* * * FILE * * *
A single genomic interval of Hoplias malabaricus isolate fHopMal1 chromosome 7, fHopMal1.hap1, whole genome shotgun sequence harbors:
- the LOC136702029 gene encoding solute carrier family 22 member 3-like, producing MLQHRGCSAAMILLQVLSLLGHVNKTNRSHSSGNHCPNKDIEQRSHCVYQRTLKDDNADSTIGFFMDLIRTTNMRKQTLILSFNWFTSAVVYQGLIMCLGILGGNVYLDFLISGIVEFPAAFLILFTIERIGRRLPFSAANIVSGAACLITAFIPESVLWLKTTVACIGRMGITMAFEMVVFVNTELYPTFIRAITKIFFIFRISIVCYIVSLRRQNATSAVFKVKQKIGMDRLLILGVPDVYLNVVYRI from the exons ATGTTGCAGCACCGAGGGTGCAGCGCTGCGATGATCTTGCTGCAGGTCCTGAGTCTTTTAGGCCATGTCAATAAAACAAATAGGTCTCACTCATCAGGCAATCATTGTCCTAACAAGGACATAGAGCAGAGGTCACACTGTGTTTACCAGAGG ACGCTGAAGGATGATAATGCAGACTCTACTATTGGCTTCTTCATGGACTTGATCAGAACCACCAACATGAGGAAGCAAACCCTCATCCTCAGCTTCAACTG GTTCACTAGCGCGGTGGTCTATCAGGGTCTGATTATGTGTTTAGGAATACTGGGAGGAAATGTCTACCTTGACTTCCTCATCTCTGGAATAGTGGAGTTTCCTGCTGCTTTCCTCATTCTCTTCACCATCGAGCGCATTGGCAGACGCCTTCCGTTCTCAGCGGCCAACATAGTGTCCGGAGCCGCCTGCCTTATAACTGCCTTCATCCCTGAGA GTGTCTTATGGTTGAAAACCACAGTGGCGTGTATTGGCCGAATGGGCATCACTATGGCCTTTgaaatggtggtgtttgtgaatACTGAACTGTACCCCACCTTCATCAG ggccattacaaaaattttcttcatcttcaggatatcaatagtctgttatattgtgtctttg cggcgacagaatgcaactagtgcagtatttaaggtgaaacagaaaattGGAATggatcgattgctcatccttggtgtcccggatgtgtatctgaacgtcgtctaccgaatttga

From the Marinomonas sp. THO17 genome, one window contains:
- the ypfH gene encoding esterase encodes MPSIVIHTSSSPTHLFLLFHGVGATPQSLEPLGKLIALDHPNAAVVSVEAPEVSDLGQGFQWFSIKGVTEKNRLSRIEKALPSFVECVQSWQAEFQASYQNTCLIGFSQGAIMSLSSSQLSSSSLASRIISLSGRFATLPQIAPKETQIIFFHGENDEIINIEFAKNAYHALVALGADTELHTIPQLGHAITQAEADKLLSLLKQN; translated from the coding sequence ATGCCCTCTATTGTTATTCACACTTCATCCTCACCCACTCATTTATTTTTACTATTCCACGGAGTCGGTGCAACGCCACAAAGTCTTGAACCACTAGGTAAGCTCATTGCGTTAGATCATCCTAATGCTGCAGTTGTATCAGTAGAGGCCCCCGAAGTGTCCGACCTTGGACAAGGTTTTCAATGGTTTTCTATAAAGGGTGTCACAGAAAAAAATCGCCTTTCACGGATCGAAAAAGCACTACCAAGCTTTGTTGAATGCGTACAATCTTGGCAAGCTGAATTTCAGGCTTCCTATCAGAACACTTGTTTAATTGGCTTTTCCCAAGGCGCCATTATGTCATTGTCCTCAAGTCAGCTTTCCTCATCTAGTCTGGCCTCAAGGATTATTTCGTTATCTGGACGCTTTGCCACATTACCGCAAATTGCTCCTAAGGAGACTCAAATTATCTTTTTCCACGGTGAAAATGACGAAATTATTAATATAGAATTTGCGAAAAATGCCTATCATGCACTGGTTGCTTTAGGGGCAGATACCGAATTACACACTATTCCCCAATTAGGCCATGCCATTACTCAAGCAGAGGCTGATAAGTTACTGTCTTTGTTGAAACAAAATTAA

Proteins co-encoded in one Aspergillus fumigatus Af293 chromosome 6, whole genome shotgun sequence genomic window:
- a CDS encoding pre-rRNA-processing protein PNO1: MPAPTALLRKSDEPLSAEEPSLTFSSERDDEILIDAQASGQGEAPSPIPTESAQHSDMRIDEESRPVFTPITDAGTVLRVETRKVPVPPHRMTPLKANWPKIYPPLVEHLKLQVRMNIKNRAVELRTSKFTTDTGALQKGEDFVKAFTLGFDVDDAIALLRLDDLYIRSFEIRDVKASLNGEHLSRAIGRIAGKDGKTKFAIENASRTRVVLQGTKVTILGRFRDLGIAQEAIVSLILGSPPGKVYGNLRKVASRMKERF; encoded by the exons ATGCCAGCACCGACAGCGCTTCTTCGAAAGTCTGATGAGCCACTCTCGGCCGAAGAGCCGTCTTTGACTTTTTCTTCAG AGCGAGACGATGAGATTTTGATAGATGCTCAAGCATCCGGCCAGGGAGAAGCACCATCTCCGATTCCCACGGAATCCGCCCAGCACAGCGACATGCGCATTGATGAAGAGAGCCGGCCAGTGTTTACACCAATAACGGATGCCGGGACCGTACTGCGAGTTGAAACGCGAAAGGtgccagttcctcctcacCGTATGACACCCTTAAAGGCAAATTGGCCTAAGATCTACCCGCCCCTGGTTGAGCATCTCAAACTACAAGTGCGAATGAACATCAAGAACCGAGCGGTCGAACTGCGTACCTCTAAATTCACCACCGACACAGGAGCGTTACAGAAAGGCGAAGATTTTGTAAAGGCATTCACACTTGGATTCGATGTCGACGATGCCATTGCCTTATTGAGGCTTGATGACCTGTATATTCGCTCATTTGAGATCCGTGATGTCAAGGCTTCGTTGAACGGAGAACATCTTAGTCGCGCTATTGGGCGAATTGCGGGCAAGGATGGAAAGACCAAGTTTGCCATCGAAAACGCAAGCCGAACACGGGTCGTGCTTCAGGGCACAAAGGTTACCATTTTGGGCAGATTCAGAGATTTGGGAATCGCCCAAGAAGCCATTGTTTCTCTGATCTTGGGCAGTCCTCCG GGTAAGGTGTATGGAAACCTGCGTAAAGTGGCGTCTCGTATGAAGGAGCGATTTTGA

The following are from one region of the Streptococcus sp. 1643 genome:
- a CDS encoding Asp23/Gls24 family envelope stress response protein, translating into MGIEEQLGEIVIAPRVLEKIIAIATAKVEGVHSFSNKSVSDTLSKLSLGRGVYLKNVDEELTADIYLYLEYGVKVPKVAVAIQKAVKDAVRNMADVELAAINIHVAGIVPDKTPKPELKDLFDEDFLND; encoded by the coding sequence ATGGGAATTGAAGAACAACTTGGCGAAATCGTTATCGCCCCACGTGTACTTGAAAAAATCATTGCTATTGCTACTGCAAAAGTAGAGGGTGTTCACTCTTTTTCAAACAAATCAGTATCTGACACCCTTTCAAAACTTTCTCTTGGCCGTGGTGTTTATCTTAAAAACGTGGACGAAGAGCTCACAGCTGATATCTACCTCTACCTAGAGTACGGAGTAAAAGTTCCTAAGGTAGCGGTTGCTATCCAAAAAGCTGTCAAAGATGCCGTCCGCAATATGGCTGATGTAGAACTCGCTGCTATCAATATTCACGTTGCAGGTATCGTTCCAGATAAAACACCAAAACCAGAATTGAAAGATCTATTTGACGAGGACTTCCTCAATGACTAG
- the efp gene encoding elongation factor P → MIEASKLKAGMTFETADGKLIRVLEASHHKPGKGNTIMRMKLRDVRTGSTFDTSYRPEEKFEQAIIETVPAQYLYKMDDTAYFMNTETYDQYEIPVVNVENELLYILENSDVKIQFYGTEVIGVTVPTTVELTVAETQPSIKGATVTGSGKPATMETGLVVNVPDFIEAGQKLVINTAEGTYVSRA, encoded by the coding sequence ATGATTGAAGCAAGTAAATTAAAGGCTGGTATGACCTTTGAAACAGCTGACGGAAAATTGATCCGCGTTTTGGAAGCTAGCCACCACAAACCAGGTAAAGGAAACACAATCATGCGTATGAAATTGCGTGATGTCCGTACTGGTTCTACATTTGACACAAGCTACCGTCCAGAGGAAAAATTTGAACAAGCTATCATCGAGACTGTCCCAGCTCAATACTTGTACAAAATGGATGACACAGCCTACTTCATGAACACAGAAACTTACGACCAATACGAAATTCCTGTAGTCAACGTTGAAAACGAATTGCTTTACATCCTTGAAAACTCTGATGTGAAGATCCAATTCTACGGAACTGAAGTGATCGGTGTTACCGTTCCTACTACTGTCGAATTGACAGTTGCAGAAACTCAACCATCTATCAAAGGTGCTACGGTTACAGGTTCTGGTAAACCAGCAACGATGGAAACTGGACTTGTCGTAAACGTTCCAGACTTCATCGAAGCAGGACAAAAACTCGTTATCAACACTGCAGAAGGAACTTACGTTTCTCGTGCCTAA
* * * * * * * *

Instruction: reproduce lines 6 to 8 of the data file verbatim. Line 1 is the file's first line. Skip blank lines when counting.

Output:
- a CDS encoding pre-rRNA-processing protein PNO1: MPAPTALLRKSDEPLSAEEPSLTFSSERDDEILIDAQASGQGEAPSPIPTESAQHSDMRIDEESRPVFTPITDAGTVLRVETRKVPVPPHRMTPLKANWPKIYPPLVEHLKLQVRMNIKNRAVELRTSKFTTDTGALQKGEDFVKAFTLGFDVDDAIALLRLDDLYIRSFEIRDVKASLNGEHLSRAIGRIAGKDGKTKFAIENASRTRVVLQGTKVTILGRFRDLGIAQEAIVSLILGSPPGKVYGNLRKVASRMKERF; encoded by the exons ATGCCAGCACCGACAGCGCTTCTTCGAAAGTCTGATGAGCCACTCTCGGCCGAAGAGCCGTCTTTGACTTTTTCTTCAG AGCGAGACGATGAGATTTTGATAGATGCTCAAGCATCCGGCCAGGGAGAAGCACCATCTCCGATTCCCACGGAATCCGCCCAGCACAGCGACATGCGCATTGATGAAGAGAGCCGGCCAGTGTTTACACCAATAACGGATGCCGGGACCGTACTGCGAGTTGAAACGCGAAAGGtgccagttcctcctcacCGTATGACACCCTTAAAGGCAAATTGGCCTAAGATCTACCCGCCCCTGGTTGAGCATCTCAAACTACAAGTGCGAATGAACATCAAGAACCGAGCGGTCGAACTGCGTACCTCTAAATTCACCACCGACACAGGAGCGTTACAGAAAGGCGAAGATTTTGTAAAGGCATTCACACTTGGATTCGATGTCGACGATGCCATTGCCTTATTGAGGCTTGATGACCTGTATATTCGCTCATTTGAGATCCGTGATGTCAAGGCTTCGTTGAACGGAGAACATCTTAGTCGCGCTATTGGGCGAATTGCGGGCAAGGATGGAAAGACCAAGTTTGCCATCGAAAACGCAAGCCGAACACGGGTCGTGCTTCAGGGCACAAAGGTTACCATTTTGGGCAGATTCAGAGATTTGGGAATCGCCCAAGAAGCCATTGTTTCTCTGATCTTGGGCAGTCCTCCG GGTAAGGTGTATGGAAACCTGCGTAAAGTGGCGTCTCGTATGAAGGAGCGATTTTGA

The following are from one region of the Streptococcus sp. 1643 genome:
- a CDS encoding Asp23/Gls24 family envelope stress response protein, translating into MGIEEQLGEIVIAPRVLEKIIAIATAKVEGVHSFSNKSVSDTLSKLSLGRGVYLKNVDEELTADIYLYLEYGVKVPKVAVAIQKAVKDAVRNMADVELAAINIHVAGIVPDKTPKPELKDLFDEDFLND; encoded by the coding sequence ATGGGAATTGAAGAACAACTTGGCGAAATCGTTATCGCCCCACGTGTACTTGAAAAAATCATTGCTATTGCTACTGCAAAAGTAGAGGGTGTTCACTCTTTTTCAAACAAATCAGTATCTGACACCCTTTCAAAACTTTCTCTTGGCCGTGGTGTTTATCTTAAAAACGTGGACGAAGAGCTCACAGCTGATATCTACCTCTACCTAGAGTACGGAGTAAAAGTTCCTAAGGTAGCGGTTGCTATCCAAAAAGCTGTCAAAGATGCCGTCCGCAATATGGCTGATGTAGAACTCGCTGCTATCAATATTCACGTTGCAGGTATCGTTCCAGATAAAACACCAAAACCAGAATTGAAAGATCTATTTGACGAGGACTTCCTCAATGACTAG